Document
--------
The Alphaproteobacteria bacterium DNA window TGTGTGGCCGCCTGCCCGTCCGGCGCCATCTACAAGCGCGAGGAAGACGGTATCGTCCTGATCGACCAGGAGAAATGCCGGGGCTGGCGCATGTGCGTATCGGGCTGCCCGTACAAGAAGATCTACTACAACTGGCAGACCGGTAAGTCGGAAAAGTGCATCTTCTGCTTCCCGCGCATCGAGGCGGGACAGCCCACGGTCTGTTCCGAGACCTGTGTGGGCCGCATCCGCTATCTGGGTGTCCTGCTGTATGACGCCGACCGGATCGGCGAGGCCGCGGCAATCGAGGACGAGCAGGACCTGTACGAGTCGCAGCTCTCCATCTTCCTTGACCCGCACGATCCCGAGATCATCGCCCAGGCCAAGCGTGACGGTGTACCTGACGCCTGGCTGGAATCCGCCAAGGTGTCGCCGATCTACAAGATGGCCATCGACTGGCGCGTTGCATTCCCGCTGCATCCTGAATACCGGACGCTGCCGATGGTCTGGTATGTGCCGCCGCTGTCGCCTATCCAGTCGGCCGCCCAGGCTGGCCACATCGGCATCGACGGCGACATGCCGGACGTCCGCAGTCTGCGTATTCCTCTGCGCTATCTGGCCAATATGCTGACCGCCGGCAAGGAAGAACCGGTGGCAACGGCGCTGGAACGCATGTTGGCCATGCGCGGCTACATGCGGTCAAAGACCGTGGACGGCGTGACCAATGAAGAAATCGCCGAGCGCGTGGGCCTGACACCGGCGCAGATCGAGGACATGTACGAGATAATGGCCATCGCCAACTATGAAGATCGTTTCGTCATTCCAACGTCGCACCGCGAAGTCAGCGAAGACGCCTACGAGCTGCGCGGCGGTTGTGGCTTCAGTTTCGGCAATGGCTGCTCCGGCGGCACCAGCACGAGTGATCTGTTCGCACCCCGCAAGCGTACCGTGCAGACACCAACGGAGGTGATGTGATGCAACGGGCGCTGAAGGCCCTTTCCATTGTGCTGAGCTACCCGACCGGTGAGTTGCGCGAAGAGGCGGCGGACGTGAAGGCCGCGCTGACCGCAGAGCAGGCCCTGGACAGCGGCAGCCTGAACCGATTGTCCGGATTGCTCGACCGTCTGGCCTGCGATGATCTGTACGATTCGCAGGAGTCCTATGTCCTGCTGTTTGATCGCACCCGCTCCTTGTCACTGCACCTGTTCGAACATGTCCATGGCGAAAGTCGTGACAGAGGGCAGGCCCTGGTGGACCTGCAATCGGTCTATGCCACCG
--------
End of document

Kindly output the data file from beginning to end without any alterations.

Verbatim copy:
The Alphaproteobacteria bacterium DNA window TGTGTGGCCGCCTGCCCGTCCGGCGCCATCTACAAGCGCGAGGAAGACGGTATCGTCCTGATCGACCAGGAGAAATGCCGGGGCTGGCGCATGTGCGTATCGGGCTGCCCGTACAAGAAGATCTACTACAACTGGCAGACCGGTAAGTCGGAAAAGTGCATCTTCTGCTTCCCGCGCATCGAGGCGGGACAGCCCACGGTCTGTTCCGAGACCTGTGTGGGCCGCATCCGCTATCTGGGTGTCCTGCTGTATGACGCCGACCGGATCGGCGAGGCCGCGGCAATCGAGGACGAGCAGGACCTGTACGAGTCGCAGCTCTCCATCTTCCTTGACCCGCACGATCCCGAGATCATCGCCCAGGCCAAGCGTGACGGTGTACCTGACGCCTGGCTGGAATCCGCCAAGGTGTCGCCGATCTACAAGATGGCCATCGACTGGCGCGTTGCATTCCCGCTGCATCCTGAATACCGGACGCTGCCGATGGTCTGGTATGTGCCGCCGCTGTCGCCTATCCAGTCGGCCGCCCAGGCTGGCCACATCGGCATCGACGGCGACATGCCGGACGTCCGCAGTCTGCGTATTCCTCTGCGCTATCTGGCCAATATGCTGACCGCCGGCAAGGAAGAACCGGTGGCAACGGCGCTGGAACGCATGTTGGCCATGCGCGGCTACATGCGGTCAAAGACCGTGGACGGCGTGACCAATGAAGAAATCGCCGAGCGCGTGGGCCTGACACCGGCGCAGATCGAGGACATGTACGAGATAATGGCCATCGCCAACTATGAAGATCGTTTCGTCATTCCAACGTCGCACCGCGAAGTCAGCGAAGACGCCTACGAGCTGCGCGGCGGTTGTGGCTTCAGTTTCGGCAATGGCTGCTCCGGCGGCACCAGCACGAGTGATCTGTTCGCACCCCGCAAGCGTACCGTGCAGACACCAACGGAGGTGATGTGATGCAACGGGCGCTGAAGGCCCTTTCCATTGTGCTGAGCTACCCGACCGGTGAGTTGCGCGAAGAGGCGGCGGACGTGAAGGCCGCGCTGACCGCAGAGCAGGCCCTGGACAGCGGCAGCCTGAACCGATTGTCCGGATTGCTCGACCGTCTGGCCTGCGATGATCTGTACGATTCGCAGGAGTCCTATGTCCTGCTGTTTGATCGCACCCGCTCCTTGTCACTGCACCTGTTCGAACATGTCCATGGCGAAAGTCGTGACAGAGGGCAGGCCCTGGTGGACCTGCAATCGGTCTATGCCACCG